Four colleagues looking at charts and graphs together.
Change requires commitment from the entire organization.

Change is hard, but managing it is harder. Many organizations struggling to make meaningful alterations to their structure have run into any number of roadblocks. Here’s are some of the ways that organizational change fails and how to overcome them with effective change management.

Keeping Reasons Opaque

There is no “need-to-know-only” when managing change. If people don’t understand why they’re doing something, why it will help in the long run, or why it’s necessary for the company, they’re likely to view it as annoying and useless. Clarity as to why the change is necessary, what steps they personally need to take, and why, will increase commitment and turn skeptics into advocates.

Mistaking Horizons for Goals

If your company makes staplers, and you decide that this time next year, it’ll make cars, you’re going to run into problems. Yet many organizations attempting change bite off more than they can chew, and promptly choke on it. Meaningful change can gather momentum surprisingly fast, yet often there’s a series of smaller steps that built that momentum. Pick clear, cogent, achievable goals with a reasonable timeline.

Leaving No Room For Error

There is no achievement or change in human history that doesn’t have decades, sometimes centuries, of failed attempts to make it happen behind it. We often make the mistake of sweeping this under the rug, but it offers a valuable lesson. Mistakes will be made. Timelines will be missed. Priorities will have to shift once your plan goes into place. And sometimes plans will change. Being flexible and forgiving will both keep people from being discouraged while allowing change management to stay on track.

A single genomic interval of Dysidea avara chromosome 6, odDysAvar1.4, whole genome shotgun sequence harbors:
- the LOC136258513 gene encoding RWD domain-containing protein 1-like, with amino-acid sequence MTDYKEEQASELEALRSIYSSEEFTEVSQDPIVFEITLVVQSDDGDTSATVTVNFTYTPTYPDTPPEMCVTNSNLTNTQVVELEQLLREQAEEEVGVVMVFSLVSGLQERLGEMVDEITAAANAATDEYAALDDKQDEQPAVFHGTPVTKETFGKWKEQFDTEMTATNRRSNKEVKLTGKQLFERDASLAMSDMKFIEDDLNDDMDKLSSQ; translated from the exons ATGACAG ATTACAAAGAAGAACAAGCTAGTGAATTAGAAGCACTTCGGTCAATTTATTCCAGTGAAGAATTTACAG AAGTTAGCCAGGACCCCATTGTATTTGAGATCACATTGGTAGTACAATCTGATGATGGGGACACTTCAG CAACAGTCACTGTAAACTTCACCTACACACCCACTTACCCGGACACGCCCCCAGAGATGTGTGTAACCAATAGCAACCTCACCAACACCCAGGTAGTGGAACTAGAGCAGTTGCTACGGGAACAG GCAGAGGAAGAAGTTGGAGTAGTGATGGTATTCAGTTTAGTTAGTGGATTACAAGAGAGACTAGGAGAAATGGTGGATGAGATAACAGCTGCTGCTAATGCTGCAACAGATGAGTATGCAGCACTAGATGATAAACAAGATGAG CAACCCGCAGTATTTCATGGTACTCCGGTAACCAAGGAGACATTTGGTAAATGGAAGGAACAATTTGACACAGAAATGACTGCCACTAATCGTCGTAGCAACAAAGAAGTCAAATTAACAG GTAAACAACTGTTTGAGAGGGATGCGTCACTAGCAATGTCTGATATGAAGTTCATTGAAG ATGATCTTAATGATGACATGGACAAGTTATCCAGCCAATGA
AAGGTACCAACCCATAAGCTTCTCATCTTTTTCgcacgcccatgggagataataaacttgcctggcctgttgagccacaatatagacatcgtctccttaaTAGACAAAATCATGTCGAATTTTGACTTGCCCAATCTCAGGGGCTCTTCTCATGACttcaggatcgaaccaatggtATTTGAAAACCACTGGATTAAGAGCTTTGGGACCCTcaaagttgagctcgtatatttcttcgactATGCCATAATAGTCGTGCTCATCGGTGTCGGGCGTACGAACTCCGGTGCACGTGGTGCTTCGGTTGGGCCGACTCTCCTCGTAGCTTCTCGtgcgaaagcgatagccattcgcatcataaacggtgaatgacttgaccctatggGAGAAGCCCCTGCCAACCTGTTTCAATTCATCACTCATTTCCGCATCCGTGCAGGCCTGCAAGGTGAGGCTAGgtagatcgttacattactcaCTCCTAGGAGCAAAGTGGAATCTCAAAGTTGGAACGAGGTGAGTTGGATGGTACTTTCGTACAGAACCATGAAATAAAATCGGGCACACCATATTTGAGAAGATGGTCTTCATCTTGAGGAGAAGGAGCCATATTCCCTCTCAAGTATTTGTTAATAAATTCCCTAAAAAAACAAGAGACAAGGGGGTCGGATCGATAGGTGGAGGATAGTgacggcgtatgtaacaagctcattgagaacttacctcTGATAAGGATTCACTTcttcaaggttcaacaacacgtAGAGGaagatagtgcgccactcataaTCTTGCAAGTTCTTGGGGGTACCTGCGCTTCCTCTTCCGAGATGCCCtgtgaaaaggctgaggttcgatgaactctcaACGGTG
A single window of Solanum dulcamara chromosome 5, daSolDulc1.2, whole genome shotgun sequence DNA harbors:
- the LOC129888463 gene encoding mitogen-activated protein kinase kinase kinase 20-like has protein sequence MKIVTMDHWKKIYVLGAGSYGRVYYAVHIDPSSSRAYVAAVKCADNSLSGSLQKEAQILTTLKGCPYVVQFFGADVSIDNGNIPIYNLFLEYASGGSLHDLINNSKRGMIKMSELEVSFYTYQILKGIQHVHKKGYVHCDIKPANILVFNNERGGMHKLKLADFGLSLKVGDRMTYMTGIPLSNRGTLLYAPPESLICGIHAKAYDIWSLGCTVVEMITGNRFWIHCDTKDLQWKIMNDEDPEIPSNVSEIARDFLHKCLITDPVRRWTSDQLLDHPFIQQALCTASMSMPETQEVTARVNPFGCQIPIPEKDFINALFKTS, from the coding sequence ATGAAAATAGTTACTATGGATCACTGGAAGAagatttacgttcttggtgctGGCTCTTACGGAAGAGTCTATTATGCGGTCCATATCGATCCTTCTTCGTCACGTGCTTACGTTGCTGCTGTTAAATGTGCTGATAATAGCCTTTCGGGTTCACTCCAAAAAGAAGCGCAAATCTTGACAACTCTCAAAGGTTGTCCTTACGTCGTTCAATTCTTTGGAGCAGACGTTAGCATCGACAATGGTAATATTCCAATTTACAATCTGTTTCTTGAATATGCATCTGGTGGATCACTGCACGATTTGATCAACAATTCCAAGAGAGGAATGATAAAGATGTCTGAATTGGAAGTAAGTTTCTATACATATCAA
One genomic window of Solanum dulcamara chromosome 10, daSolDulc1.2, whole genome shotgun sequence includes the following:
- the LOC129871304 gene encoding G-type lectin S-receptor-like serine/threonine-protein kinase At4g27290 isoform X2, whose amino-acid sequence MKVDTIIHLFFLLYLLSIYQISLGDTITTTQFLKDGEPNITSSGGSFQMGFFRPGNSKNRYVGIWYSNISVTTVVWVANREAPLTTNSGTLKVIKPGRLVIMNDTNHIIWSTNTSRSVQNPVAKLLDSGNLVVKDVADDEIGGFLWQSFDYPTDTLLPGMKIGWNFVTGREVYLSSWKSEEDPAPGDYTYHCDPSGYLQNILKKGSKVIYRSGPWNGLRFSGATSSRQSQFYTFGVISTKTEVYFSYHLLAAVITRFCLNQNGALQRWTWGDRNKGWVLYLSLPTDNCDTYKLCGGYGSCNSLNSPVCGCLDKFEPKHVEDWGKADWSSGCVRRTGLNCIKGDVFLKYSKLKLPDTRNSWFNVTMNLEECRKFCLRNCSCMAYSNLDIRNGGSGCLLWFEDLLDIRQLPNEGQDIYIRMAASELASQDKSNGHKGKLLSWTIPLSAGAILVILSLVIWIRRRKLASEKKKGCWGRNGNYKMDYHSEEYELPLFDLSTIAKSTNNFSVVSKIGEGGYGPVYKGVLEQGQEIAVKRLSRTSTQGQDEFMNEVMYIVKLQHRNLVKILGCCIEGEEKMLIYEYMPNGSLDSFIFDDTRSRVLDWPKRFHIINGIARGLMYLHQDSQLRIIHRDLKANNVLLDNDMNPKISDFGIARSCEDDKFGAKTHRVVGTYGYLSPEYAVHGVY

A couple of colleagues looking at information displayed on a laptop screen together.
Teamwork leads to better change management.

Lack of Commitment, Top And Bottom

Everyone who’s been a parent, or a child, knows just how ineffective “Because I said so!” is as an argument to change settled practices. Organizations change because a majority of people in them commit to changing. While some change can happen exclusively from the top-down or bottom-up, much of it has to be done by consensus. Getting everyone on board is key to effective, lasting change, and that includes putting aside the “set it and forget it” mindset. The C-suite needs to be as committed to the change as the rank and file.

Not Setting Aside Proper Resources